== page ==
SUMMARY OF THE INVENTION

Of the many types of goose and duck decoys available to the sportsman, they all have in common the feature of each decoy representing or simulating a single specie. Ducks and especially geese, are prone to be attracted to a decoy or decoys having the coloration simulating their own specie. If the user desires to decoy more than one specific specie of goose or duck, he will carry or transport a group of decoys that simulate one particular specie and another group or plurality of decoys to simulate a different specie.

One of the objects of this invention is to provide a novel collapsible goose or duck decoy which can be converted readily and easily from one goose or duck specie to another thus doubling its utility to the user.

Another object of the invention is to reduce the plurality of decoys the user needs to carry or transport when desiring to decoy more than one specie of waterfowl.

A further object is to reduce the cost of this general type of decoy, since the major part of the materials normally used to fabricate a single specie decoy will suffice to make a decoy that can be used to simulate two species.

Still another object of the invention is to provide a means for controlling movement of the decoy when affected by wind currents.

Other objects and advantages of the invention reside in details of construction and mode of operation more fully described and claimed by reference to the accompanying drawings forming a part hereof and wherein like reference numerals refer to the same or similar parts throughout the several views.

BRIEF DESCRIPTION OF THE DRAWINGS

FIG. 1 is a plan view showing the surface areas of the two-hinged body forming side members and associated head and neck portions, as utilized to simulate one decoy species;

FIG. 2 is a reversed plan view of FIG. 1, showing the surface areas as utilized to simulate a different decoy species;

FIG. 3 is an elevational view of a spreader and support assembly for the decoy;

FIG. 4 is an enlarged side elevational view, showing the decoy in a natural upright assembled position with one of the body forming side members broken away to disclose the spreader and support assembly;

FIG. 5 is a transverse sectional view, taken substantially on line 5--5 of FIG. 4;

FIG. 6 is a transverse fragmentary sectional view taken substantially on line 6--6 of FIG. 4, to show details of the top edge fasteners; and

FIG. 7 is a side elevational view with a broken away portion to show the decoy in a collapsed condition for transport or storage.

DETAILED DESCRIPTION OF THE INVENTION

Referring now to the drawings in detail the numeral 5 designates the two body forming side members of the decoys made from suitable light weight, somewhat flexible, water proofed sheet material. The numeral 1 designates the head and neck forming members of the decoy made from the same material as the sides and is swingably attached to each side member by a rivet 2. The two sides are fastened together at one point along the upper back portion preferably by a hinge 4 made from canvas, nylon or other durable cloth like material. One surface of each side member including the head and neck is painted, decorated or ornamented to simulate one specie of a goose or duck. The opposite surface of each side member including the head and neck is painted, decorated or ornamented to simulate a different specie of a goose or duck. The same coloration scheme applies to a flap 7 attached to one side member only. Reference is made to FIGS. 1 and 2, where for purposes of illustration and clarity, FIG. 1 shows one surface of the main body forming side members which would be suitably painted, decorated or ornamented to simulate, for example, the plumage of a Snow Goose. FIG. 2 shows the opposite surfaces of the same body forming side members which would be painted, decorated or ornamented to simulate, for example, the plumage of a Canadian Honker Goose. In addition, FIG. 2 shows a flap 7 which would have the same coloration scheme as the main body halves. The decoy is not limited, of course, to these two particular species which are used only as examples.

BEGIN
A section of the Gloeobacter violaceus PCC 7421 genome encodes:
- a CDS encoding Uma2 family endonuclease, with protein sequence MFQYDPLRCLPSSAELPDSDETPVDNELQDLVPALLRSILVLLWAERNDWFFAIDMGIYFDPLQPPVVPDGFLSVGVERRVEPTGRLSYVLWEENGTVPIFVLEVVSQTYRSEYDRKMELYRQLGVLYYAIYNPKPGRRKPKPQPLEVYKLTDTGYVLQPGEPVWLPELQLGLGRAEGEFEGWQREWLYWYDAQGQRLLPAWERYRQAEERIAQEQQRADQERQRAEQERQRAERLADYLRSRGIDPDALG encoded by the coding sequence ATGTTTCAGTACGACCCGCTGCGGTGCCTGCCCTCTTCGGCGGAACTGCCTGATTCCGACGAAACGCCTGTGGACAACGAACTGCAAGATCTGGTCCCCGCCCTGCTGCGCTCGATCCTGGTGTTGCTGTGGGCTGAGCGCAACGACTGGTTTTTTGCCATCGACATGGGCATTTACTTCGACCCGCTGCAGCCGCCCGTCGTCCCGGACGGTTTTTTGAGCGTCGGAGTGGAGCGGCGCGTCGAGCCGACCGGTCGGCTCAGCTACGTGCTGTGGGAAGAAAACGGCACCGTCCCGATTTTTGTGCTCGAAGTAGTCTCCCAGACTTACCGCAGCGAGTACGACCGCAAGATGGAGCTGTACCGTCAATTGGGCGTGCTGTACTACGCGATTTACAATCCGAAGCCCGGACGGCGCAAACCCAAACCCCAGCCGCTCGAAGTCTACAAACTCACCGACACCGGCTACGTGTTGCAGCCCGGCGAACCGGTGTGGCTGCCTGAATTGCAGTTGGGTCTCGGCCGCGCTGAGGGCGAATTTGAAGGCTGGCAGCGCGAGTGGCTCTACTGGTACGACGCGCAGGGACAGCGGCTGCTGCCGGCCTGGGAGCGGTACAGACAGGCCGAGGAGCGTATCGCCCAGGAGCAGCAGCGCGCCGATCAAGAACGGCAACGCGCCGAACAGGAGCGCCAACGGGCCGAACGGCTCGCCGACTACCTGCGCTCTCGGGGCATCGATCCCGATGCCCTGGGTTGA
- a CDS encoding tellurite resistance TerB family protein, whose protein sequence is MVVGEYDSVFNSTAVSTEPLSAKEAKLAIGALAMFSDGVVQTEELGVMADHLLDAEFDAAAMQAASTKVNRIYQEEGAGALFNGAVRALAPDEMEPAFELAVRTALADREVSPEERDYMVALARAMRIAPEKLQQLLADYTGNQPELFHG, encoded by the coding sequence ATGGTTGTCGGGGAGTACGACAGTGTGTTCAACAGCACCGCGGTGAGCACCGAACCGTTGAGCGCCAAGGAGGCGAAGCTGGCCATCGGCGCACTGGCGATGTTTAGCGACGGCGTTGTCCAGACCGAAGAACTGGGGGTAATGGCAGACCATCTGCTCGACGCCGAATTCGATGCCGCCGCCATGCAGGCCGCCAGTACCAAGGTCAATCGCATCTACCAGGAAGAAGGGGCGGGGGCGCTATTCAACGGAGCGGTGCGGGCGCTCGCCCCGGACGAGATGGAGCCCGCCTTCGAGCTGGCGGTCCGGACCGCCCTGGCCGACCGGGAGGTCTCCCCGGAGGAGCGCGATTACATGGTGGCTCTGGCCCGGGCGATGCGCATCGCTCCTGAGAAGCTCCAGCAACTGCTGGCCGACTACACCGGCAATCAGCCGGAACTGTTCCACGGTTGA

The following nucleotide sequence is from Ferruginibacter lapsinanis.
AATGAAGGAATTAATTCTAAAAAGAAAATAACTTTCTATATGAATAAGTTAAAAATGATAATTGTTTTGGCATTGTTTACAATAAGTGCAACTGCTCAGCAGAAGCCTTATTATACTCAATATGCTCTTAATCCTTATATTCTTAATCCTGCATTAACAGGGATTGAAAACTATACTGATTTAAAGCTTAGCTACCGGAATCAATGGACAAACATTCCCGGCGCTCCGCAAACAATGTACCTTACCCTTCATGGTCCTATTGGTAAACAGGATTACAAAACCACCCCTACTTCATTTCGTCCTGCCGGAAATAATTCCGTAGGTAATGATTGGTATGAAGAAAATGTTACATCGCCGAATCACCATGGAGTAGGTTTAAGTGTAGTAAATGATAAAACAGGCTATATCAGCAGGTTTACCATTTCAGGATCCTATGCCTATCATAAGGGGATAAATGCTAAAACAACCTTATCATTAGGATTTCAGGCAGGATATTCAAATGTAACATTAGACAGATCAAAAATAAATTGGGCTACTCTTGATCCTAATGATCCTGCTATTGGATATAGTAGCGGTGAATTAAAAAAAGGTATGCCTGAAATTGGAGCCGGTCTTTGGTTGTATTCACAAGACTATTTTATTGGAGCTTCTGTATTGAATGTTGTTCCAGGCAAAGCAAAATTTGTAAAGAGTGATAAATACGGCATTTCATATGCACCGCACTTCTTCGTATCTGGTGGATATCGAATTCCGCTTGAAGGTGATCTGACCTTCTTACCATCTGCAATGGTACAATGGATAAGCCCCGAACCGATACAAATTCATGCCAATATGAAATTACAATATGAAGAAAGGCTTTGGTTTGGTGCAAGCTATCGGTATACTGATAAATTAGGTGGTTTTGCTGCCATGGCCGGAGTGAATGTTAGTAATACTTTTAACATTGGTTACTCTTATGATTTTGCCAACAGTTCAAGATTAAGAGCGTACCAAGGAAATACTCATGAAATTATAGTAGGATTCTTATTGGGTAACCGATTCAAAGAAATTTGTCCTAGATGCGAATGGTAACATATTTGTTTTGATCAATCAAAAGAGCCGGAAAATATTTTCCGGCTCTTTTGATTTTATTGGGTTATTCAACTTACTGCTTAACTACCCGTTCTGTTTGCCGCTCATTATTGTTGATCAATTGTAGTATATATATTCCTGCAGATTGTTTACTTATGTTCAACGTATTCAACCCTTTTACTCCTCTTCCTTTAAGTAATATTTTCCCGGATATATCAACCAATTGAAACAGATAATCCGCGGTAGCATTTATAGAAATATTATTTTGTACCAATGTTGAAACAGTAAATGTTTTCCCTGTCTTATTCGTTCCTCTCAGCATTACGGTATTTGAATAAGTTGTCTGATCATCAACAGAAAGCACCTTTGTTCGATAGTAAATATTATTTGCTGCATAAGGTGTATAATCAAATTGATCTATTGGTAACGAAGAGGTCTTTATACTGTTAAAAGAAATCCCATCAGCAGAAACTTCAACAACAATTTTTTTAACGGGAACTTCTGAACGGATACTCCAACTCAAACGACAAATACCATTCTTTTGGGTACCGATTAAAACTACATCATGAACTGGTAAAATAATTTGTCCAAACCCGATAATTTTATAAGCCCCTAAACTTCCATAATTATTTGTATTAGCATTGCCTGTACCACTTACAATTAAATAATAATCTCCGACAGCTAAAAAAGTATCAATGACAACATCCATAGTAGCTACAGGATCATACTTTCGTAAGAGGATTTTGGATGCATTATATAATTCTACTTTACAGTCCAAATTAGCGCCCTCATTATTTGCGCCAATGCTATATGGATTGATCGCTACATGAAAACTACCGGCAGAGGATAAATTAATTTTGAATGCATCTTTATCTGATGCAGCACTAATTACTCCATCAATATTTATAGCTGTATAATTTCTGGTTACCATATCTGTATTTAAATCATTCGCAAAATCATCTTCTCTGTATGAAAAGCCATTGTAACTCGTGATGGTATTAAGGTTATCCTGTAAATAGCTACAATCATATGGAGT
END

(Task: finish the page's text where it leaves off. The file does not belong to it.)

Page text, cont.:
In FIG. 3, there is shown a mounting device for the decoy consisting of a generally triangular shaped spreader panel 11 of wood, plastic or other suitable material having a passage 13' through its vertical axis slightly larger in diameter than a metal stake 14. The metal stake 14 has an abutment flange 10 welded to it, and is threaded on one end and comes to a point on the other end. The metal stack 14 is inserted through the passage 13' and over the top or threaded end of the stake a washer 12 is placed followed by a wing-nut 13. On each side edge of the spreader panel 11, there is glued or otherwise fastened a strip 17 of press-to-lock nylon or polyester adhesive material or tape.

Rotation of the spreader panel 11, around the metal stake 14 can be adjusted to range from freely rotating to non-rotating by the pressure or friction applied to the panel 11 by tightening or loosening the wing-nut 13. Thus, when the decoy is placed on this mounting device in an operational position, movement of the decoy when acted upon by wind currents can be controlled. In general, movement of a decoy enhances it's effectiveness provided the movement appears natural. The user or sportsman then has some control of decoy movement under various wind conditions which is a distinct advantage and improvement over the commonly used mounting devices for this general type of decoy.